• Queen's Own Highlanders (Seaforth and Camerons): (feather bonnet only - Drummers and Drum Major) White
  • Queen's Own Highlanders (Seaforth and Camerons): (Pipers only) Eagle feather
  • Queen's Royal Irish Hussars (pipers on caubeen only): White over red
  • Royal Irish Rangers: Green
  • Royal Corps of Transport (pipers on feather bonnet only): Red over white over blue
  • Royal Ulster Rifles: Black
  • Seaforth Highlanders (feather bonnet only - Drummers and Drum Major): White
  • Seaforth Highlanders (Pipers only) Black Cock Feather
  • 9 Commando and No. 11 (Scottish) Commando: Black

 

 

Other armies

 

Dutch Army

A few infantry regiments in the Dutch Army wearing the hackle:

 

  • Regiment Stoottroepen Prins Bernhard: Black
  • Korps Commandotroepen: Black
  • Regiment Limburgse Jagers: Red
  • Regiment Infanterie Oranje Gelderland: Red
  • Korps Luchtdoelartillerie Black over red 

Canadian Army

Hackle as worn by the Queen's Own Cameron Highlanders of Canada and the Cameron Highlanders of Ottawa (Duke of Edinburgh's Own). Hackles worn by the QOCH in the Second World War were smaller and less voluminous; peacetime hackles adopted post-war were fuller as illustrated here.

There are several fusilier regiments in the Canadian Army which wear the hackle (the French-speaking fusilier regiments do not appear to do so):

 

  • The Princess Louise Fusiliers: French grey
  • The Royal Highland Fusiliers of Canada: White
  • Royal 22e Régiment: Red (not otherwise considered a fusilier regiment, they wear fusilier full dress because of their alliance with the Royal Welch Fusiliers)

Scottish-influenced non-fusilier regiments which wear the hackle include:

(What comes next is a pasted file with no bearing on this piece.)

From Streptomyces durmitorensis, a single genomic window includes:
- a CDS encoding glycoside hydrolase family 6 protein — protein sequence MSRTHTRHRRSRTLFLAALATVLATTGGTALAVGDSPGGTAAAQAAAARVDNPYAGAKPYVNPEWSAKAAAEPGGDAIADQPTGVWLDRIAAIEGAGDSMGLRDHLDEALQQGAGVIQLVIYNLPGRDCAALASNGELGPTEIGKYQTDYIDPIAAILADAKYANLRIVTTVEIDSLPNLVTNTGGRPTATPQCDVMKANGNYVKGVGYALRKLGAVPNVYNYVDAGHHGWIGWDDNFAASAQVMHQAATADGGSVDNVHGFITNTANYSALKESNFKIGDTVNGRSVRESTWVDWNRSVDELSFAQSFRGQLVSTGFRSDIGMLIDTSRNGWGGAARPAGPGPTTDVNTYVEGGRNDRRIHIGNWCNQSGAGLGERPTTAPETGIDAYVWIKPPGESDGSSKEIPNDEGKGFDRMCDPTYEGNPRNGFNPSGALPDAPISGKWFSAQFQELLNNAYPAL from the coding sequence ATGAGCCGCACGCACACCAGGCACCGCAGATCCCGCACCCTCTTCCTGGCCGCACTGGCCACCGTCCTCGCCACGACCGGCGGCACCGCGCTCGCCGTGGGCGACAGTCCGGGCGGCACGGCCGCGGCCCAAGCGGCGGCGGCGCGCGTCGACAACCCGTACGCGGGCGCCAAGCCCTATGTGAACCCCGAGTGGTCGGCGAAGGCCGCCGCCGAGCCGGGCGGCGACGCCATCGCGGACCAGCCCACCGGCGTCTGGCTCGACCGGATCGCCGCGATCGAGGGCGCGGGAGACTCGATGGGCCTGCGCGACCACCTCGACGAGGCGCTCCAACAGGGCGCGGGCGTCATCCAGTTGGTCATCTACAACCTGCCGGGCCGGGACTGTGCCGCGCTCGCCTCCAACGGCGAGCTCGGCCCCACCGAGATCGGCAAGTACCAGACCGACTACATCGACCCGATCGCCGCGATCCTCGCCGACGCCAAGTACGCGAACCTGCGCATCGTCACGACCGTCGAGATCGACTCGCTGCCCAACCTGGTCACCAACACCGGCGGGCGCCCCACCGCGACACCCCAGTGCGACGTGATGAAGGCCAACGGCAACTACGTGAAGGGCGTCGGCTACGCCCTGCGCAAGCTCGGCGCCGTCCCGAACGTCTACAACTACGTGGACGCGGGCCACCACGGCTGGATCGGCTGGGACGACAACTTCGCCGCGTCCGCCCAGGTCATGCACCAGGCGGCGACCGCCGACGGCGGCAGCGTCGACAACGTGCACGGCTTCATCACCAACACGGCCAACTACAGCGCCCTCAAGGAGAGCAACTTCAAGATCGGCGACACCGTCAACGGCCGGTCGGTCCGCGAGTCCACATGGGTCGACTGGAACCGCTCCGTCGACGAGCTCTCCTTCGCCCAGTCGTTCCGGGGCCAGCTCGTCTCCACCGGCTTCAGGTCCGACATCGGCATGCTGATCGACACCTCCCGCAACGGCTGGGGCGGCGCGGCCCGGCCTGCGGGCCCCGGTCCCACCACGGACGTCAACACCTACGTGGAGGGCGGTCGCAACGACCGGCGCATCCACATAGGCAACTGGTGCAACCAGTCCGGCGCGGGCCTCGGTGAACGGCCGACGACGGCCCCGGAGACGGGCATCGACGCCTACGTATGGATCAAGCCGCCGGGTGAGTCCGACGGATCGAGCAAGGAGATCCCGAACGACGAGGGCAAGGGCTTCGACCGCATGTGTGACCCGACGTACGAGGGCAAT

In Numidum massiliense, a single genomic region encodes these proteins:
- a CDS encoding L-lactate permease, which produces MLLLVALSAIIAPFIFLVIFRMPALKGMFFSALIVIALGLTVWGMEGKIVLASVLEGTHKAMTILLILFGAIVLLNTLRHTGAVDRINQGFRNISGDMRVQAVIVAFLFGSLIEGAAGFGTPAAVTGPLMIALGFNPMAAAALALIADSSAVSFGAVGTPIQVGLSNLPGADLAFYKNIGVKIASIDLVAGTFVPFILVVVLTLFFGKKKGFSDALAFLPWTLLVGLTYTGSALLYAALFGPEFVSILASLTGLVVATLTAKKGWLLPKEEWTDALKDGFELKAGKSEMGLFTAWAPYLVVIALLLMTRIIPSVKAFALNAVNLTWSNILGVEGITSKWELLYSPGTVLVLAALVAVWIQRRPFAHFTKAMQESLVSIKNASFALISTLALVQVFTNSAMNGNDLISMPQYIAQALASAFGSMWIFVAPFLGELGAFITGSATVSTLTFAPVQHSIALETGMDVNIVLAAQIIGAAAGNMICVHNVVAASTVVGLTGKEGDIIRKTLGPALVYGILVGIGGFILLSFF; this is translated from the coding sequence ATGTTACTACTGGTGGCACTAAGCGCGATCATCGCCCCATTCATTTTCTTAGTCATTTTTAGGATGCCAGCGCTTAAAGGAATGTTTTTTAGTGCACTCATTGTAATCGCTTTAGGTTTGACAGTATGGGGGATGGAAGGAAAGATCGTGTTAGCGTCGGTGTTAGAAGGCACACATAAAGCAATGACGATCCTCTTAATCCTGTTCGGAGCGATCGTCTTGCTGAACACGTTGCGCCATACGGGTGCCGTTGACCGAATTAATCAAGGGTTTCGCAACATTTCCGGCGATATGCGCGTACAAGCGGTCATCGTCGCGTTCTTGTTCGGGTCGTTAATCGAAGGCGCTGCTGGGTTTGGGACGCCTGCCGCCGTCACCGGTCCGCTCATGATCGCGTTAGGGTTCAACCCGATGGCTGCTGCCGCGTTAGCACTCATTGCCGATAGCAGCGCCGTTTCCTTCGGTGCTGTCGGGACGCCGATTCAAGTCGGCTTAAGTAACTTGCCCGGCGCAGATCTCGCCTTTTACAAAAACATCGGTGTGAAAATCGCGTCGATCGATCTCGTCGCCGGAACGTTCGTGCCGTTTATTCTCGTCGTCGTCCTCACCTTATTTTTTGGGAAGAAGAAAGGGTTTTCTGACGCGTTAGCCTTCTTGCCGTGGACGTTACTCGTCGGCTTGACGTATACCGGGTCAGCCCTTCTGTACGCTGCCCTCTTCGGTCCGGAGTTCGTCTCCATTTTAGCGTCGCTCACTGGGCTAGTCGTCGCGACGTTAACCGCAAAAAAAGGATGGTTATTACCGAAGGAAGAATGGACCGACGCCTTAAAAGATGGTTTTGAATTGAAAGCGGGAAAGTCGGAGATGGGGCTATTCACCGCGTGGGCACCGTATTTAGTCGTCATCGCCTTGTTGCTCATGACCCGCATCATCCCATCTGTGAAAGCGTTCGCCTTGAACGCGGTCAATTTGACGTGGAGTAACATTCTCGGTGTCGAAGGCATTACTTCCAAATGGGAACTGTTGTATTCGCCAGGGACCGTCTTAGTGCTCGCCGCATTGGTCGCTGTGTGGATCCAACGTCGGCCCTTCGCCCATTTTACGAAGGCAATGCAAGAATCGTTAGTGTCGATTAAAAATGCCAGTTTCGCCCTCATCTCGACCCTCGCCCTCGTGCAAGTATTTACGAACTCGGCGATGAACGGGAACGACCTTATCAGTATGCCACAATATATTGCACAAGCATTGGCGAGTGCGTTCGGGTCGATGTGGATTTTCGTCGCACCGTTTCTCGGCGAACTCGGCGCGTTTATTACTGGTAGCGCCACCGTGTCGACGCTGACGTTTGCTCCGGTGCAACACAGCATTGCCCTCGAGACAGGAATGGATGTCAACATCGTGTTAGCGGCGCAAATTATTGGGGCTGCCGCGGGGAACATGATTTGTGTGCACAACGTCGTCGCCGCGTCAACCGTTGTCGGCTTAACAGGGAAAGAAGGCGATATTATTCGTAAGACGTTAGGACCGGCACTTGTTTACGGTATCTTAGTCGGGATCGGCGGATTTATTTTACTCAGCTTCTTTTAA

• 48th Highlanders of Canada (feather bonnet only): White
  • The Argyll and Sutherland Highlanders of Canada (Princess Louise's) (drummers on feather bonnet only): White
  • The Black Watch (Royal Highland Regiment) of Canada: Red
  • The Calgary Highlanders (drummers on feather bonnet only): White [3]
  • The Cameron Highlanders of Ottawa (Duke of Edinburgh's Own): Royal blue
  • The Canadian Scottish Regiment (Princess Mary's) (drummers on feather bonnet only): White
  • The Essex and Kent Scottish (feather bonnet only): White
  • The Lorne Scots (Peel, Dufferin and Halton Regiment): Primrose yellow
  • The Queen's Own Cameron Highlanders of Canada: Royal blue (except pipers in full dress, who wear an eagle feather instead).
  • The Seaforth Highlanders of Canada (drummers on feather bonnet only): White
  • Irish-influenced non-fusilier regiments which wear the hackle (on the caubeen)
  • 2nd Battalion, Irish Regiment of Canada: Green (light blue for senior NCOs and officers)

 

Indian Army

In the Indian Army, a few selected infantry regiments wear the hackle:

 

  • Brigade of the Guards: Red over yellow
  • The Grenadiers: White
  • Kumaon Regiment: Green
  • Mahar Regiment: Dull cherry
  • Maratha Light Infantry: Red over green
  • Naga Regiment: Orange
  • Rajput Regiment: Maroon over red
  • National Cadet Corps: Red
  • New Zealand Army[edit]
  • Canterbury, and Nelson-Marlborough and West Coast Regiment: Green
  • Malaysian Army[edit]
  • Royal Military College: Red (to be worn on Annual Passing Out parade only)
  • Royal Ranger Regiment: Black
  • Pakistan Army[edit]
  • The Punjab Regiment: Green
  • The Sindh Regiment: Red
  • Northern Light Infantry: White with ceremonial headgear only
  • Cadets at Pakistan Military Academy: Red over Green
  • 9th Battalion, Azad Kashmir Regiment: Red (commemorates the action in the Leepa Valley, Kashmir in 1972)

South African Army

Scottish- and Irish-influenced regiments which wear the hackle include:

 

  • South African Irish Regiment: Green
  • Transvaal Scottish Regiment: Red
  • Witwatersrand Rifles: Black

 

United States Army

  • United States Military Academy: Cadet Officers wear black hackles in their Shako for parades.

 

 

References:

'Report on Ashantee' (1874), Glasgow Herald, 26th December 1895

This is illustrated in The Argyll and Sutherland Highlanders by Osprey Men at Arms (Osprey, 1988). ISBN 0-85045-085-3

Jump up  Spaan, LCol Warren (editor). Calgary Highlanders Regimental Book, published by the Regiment, 2002.

The Royal Regiment of Scotland – Dress Regulations   PDF file (No Visible Date)


Leave a comment

Please note, comments must be approved before they are published